Subhuman conditions and child labor at 2010 Commonwealth Games, in India
As Indian officials struggle to deal with mounting international criticism toward the safety and security of Commonwealth Game athletes, new evidence has emerged that show children as young as seven are being used in the construction of game venues.
In an exclusive interview with CNN International, Harvard fellow and trafficking expert Siddharth Kara told Becky Anderson that child labor was a widespread and well known issue in New Delhi.
"I reliably documented in just a few days 32 cases of forced labor and 14 cases of child labor all for construction related to the Commonwealth Games," Kara said on Connect the World.
"The children I saw were the ones where I felt I had documented child labor -- where children were working, picking up hammers, banging stones, paving entry ways and planting grass along the roads to beautify them, hours and hours at a time."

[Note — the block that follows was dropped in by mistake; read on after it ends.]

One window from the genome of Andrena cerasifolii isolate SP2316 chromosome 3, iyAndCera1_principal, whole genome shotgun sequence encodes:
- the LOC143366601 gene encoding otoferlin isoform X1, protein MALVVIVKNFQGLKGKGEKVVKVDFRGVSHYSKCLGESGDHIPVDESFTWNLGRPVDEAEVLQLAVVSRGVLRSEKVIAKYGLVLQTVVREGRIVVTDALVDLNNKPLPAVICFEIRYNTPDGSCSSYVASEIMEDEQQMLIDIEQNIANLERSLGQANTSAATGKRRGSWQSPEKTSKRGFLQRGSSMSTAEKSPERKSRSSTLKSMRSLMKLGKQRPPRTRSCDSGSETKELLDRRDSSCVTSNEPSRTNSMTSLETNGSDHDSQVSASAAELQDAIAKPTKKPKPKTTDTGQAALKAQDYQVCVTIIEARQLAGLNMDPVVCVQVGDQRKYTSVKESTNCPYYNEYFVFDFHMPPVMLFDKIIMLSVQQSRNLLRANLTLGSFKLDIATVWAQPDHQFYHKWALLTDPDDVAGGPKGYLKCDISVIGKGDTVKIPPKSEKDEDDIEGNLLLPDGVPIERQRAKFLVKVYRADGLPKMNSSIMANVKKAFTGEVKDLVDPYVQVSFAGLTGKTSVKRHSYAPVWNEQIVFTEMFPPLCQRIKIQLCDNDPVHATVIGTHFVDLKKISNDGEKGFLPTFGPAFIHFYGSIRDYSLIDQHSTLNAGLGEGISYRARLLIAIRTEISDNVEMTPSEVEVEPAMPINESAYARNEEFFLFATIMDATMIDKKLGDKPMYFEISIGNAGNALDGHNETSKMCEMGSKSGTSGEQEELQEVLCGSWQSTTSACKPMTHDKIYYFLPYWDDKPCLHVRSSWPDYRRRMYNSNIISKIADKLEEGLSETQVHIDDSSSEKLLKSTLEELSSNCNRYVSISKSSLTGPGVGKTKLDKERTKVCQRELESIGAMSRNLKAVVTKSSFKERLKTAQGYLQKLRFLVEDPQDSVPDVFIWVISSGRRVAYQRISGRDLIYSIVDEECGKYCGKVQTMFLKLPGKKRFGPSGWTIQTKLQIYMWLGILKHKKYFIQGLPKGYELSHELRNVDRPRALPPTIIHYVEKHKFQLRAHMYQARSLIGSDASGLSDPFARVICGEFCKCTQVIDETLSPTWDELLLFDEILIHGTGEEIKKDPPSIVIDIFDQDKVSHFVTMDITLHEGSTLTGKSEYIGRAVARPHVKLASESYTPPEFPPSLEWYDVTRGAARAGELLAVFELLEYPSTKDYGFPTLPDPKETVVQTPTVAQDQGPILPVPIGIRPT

"I documented children aged seven, eight, nine, ten years old working alongside their families in this mad rush to get the construction completed."
Kara, a renowned expert on the subject of human trafficking, also outlined the harsh conditions these children were forced to work under.
"The conditions are sub-human and that's really the only word I can apply," Kara said.
"They live in the dirt, they go to the toilet behind bushes and trees which is why they found human excrement in the athletes village a few days ago(...)